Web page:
Because of technology, I can speak to my family and friends – and our conversations are more meaningful because they are our only means of contact. Last Wednesday, it was a revelation to Zoom into the prayer meeting. I felt genuine joy at seeing the familiar faces on-screen, faces I used to take for granted, faces I barely noticed when we shared the same space. And on Sundays, I can sit exactly where I usually go to read and pray at home, but also hear God’s word preached by our own minister.

We are scattered, but still able to be together in all the ways that matter.

It has afforded me that too rare commodity: time. I have not rushed my devotions, nor had to skip them in order to dash off somewhere else. My life and my mind are both uncluttered and I see something very clearly now that I was afraid to even look at before.

God truly has healed me.

See, five years ago just now, I was on leave from work, coming to terms with my new and unwanted status as a widow. From there, I hurtled into this commitment and that, afraid to have any unoccupied minutes. I have been utterly unfair to myself, because all that bustle prevented me from truly experiencing God’s care.

Now, it’s true that most of what fills my time I do because of him. That’s how I have been able to tell myself it’s not inconsequential busyness. Nor is it. But it has left me little scope to just breathe, to look around my new landscape and thank God for bringing me up out of the valley. I have been darting from one place, one thought, one commitment to the next, never once taking in the view from where he has brought me to.

It might seem strange that it took a lockdown for me to realise that there is nothing to fear from solitude, nor from having time to contemplate. Then again, not really so odd – because it was actually another lockdown that set me free to begin with.

On that first Good Friday, when they rolled the stone to the mouth of Jesus’ tomb, his followers must have been in despair. His persecutors surely thought there was no more harm he could do them. He was dead, and his body locked in for good measure. They placed a guard on him just to be sure. The risk, they thought, was that the disciples would steal his body and fake the prophesied resurrection.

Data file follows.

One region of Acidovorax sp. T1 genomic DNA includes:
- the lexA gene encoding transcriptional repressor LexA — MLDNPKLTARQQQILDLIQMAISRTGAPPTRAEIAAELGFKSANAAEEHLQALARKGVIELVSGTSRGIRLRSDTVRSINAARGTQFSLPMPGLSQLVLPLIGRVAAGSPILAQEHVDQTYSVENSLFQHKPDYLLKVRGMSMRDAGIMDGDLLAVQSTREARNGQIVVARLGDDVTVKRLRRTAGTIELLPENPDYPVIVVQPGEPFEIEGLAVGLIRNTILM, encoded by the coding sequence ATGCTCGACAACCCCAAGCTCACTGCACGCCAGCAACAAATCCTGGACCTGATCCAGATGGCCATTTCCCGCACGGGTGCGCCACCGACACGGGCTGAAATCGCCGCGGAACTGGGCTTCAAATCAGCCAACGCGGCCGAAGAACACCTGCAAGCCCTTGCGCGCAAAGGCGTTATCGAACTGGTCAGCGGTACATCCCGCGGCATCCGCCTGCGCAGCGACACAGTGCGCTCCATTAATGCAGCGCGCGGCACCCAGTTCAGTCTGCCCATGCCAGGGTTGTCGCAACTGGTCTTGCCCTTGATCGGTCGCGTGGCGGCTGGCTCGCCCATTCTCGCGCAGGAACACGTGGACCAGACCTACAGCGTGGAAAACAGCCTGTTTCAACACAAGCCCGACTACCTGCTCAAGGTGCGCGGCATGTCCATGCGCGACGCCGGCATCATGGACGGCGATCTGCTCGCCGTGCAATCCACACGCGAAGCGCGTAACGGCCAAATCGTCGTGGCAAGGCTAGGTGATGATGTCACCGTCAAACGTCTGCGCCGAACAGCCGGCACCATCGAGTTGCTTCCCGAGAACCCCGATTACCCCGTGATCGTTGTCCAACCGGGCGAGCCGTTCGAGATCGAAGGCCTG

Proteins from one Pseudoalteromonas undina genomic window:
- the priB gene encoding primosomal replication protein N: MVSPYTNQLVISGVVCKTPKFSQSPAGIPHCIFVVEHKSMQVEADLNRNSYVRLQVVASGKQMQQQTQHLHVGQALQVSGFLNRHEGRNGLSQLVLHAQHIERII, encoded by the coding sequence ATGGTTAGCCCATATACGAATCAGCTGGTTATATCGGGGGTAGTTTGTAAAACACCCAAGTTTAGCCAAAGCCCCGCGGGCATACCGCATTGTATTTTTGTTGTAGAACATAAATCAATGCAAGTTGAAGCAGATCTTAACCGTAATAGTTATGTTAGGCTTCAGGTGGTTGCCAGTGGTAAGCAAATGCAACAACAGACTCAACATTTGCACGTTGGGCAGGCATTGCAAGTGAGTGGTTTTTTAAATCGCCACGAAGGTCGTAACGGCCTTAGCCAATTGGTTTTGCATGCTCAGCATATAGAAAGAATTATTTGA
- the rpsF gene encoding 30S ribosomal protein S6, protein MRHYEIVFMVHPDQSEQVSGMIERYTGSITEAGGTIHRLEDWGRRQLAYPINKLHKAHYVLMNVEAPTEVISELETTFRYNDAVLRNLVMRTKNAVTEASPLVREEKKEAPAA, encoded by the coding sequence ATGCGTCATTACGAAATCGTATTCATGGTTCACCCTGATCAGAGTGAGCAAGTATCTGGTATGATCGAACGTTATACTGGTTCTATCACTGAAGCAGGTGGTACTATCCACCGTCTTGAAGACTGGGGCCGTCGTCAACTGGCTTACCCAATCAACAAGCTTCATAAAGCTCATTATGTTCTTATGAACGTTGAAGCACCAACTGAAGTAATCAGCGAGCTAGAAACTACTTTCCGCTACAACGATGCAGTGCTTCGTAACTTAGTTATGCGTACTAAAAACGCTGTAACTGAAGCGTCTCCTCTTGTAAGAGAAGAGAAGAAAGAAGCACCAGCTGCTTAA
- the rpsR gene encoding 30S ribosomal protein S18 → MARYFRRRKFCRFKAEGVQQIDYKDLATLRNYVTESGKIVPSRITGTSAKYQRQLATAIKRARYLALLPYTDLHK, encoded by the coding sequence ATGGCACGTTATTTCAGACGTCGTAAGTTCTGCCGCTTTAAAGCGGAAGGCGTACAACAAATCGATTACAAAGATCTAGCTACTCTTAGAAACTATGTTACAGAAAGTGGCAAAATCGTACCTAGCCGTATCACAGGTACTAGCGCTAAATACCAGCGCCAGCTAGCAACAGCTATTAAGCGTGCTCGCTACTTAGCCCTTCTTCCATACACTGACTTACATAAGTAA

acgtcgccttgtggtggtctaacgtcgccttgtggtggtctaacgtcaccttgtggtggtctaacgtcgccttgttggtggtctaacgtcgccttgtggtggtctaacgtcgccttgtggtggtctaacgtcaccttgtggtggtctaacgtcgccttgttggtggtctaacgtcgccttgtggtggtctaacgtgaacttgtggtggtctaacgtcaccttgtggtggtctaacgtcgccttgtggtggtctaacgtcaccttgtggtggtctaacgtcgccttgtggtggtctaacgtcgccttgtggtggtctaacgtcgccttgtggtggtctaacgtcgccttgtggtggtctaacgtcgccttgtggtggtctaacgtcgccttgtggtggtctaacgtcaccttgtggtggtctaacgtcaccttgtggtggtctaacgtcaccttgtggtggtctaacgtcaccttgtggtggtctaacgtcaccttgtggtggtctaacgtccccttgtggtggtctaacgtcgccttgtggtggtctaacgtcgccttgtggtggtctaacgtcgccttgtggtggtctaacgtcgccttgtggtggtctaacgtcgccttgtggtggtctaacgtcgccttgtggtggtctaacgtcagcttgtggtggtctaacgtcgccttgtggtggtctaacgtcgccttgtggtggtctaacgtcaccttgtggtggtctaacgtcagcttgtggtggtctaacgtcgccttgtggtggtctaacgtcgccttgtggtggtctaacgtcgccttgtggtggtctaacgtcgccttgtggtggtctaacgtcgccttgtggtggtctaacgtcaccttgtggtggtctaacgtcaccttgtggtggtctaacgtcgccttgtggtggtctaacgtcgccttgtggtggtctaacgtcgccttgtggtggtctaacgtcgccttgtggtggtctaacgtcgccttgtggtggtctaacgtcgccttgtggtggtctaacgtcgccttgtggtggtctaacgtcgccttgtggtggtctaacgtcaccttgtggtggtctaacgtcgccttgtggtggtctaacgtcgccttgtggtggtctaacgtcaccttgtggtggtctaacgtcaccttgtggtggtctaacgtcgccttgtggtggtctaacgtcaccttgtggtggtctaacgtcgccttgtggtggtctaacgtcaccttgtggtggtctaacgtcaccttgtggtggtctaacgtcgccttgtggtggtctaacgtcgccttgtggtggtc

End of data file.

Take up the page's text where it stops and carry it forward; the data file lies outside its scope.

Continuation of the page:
What is it about lockdowns and conspiracy theories?

Three days passed during which his own people would have felt all kinds of despair and grief, the death of hope leaving a bitter tang. Meanwhile, those who hated Christ revealed something of the nature of their enmity. It was born of fear: fear of his power, fear of his true status – why else surround a dead man with soldiers?

And at last, on the third day of nothing much happening, the angel came and the stone was rolled away.

We know very well what was found there. The grave clothes for which he had no further need, were placed where he had lain. And our Saviour was no longer there.

He had risen.

Sometimes, it’s only when everything seems to be over that real hope springs forth. I know it for myself and I count it as blessing.

No one who stood, guarding over that tomb could have suspected the work being accomplished within. It was the end, it was the ultimate lockdown.

When God brings all to a standstill, he is doing more than reminding us who is in control. He is giving us the gift of time – perhaps more than those three days, perhaps much less – in which to stop, and regard him in all his glory.

After the stone was rolled away, a story was put about by religious leaders that Christ’s body had been stolen during the night by his followers.

But they lied. They lied because they were afraid. Yet, they chose fear and denial over acceptance of one great and simple truth:

He IS risen.

If we are spared to see this stone rolled away, I pray that fear will not have won. I pray that we will all use the lockdown to bow our hearts in submission.

Who would believe an ugly lie in place of the beautiful, wonderful truth – that he rose again, and in him, we are free indeed.